Thursday, November 10, 2016

Let Your Writing Wounds Lead to Wisdom

by Edie Melson @EdieMelson

We writers wear our hearts on their sleeves, metaphorically speaking. 

We pour our inner selves out on the page, drawing on the highs and lows of life to interpret the world through words. 

This is an exhilarating journey. The highs are incredible, and the lows…well…they’re tough. 

If we don’t take time to process the difficult experiences, those writing wounds can leave disfiguring scars. But when we do evaluate what’s happened, there is wisdom to be found in those writing wounds.

Writing Wounds
1. The Vicious Critique: This one can come from a long-time critique partner or just someone random. Regardless, it’s a blog that can set us back from our writing goals if we aren’t careful. 
  • Tips for Healing: First of all, consider the source. We can tell if a harsh critique comes from a friend who didn’t realize the sharp edge her words carry or someone trying to build their own expertise. Next, think about what was suggested and decide if it’s valid. Remember your writing is YOURS. You get to decide what suggestions to incorporate.
2. The Harsh Contest Judge: If you’ve entered a writing contest, chances are good you’ve run into this wound. Generally this comes from one of two types of people. Either a writer who’s trying to build his own credibility by being overly critical, or someone who really doesn’t know the industry. 
  • Tips for Healing: The best way to move on is to follow some of the same steps as healing from a vicious critique. But in addition, use this experience to be part of the solution instead of part of the problem. Contests are tough because it’s so difficult to find good judges. Take the hard knocks you’ve encountered to become an excellent judge and help others avoid this wound.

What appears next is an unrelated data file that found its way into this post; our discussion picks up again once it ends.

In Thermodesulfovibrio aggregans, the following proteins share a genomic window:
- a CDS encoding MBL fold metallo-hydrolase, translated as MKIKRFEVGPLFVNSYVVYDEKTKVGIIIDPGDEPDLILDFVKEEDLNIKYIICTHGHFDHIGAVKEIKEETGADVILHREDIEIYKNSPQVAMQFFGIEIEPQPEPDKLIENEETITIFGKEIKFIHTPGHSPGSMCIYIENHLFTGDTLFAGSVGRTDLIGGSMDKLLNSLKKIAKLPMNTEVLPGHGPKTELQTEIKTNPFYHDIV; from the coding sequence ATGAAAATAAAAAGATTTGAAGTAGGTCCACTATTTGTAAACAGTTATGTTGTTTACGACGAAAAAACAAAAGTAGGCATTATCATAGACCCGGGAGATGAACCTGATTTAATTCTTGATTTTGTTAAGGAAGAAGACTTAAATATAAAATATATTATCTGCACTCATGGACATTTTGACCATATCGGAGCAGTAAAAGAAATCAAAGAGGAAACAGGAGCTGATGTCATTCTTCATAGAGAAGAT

3. The Form Letter Rejection: This can be everything from a poor copy of a form rejection letter, to a post-it note on an index card. It feels like what you sent was so bad, it didn’t even rate a civilized no. In ninety-nine percent of the cases, that’s not the truth. This wound has much less to do with what you submitted than the fact that the editor is overworked. 
  • Tips for Healing: Realize rejections aren’t personal. The editor (or agent) doesn’t have a place for what you submitted. It’s not a judgment about the quality of the piece, but a matter of whether it fits or not. The best thing to do to recover from this wound is to send out your submission again. Get back on the horse, and don’t give time for doubt to take over.
4. A Toxic Critique Group: This wound differs from number 1 because it’s more relationally driven. There are lots of things that can make a critique group turn toxic. But whatever the reason, the results can be devastating. This wound can keep writers from trusting a group and really delay meeting writing goals.
  • Tips for Healing: First, find someone to talk to. Sharing your experience can help you process what happened and validate the wounds you’re carrying because of it. Trusting someone with what happened will also lead to learning to trust again.
No matter which wound you receive, take that painful experience and make something good out of it. Look for other writers who have visible injuries and extend compassion and understanding. Take a chance and share the things that you’ve overcome. This will help others who are in the process of healing, and it will help make your own recovery complete. 

I’d love for you to share your own stories of healing from writing wounds. Be sure to leave your thoughts in the comments section below.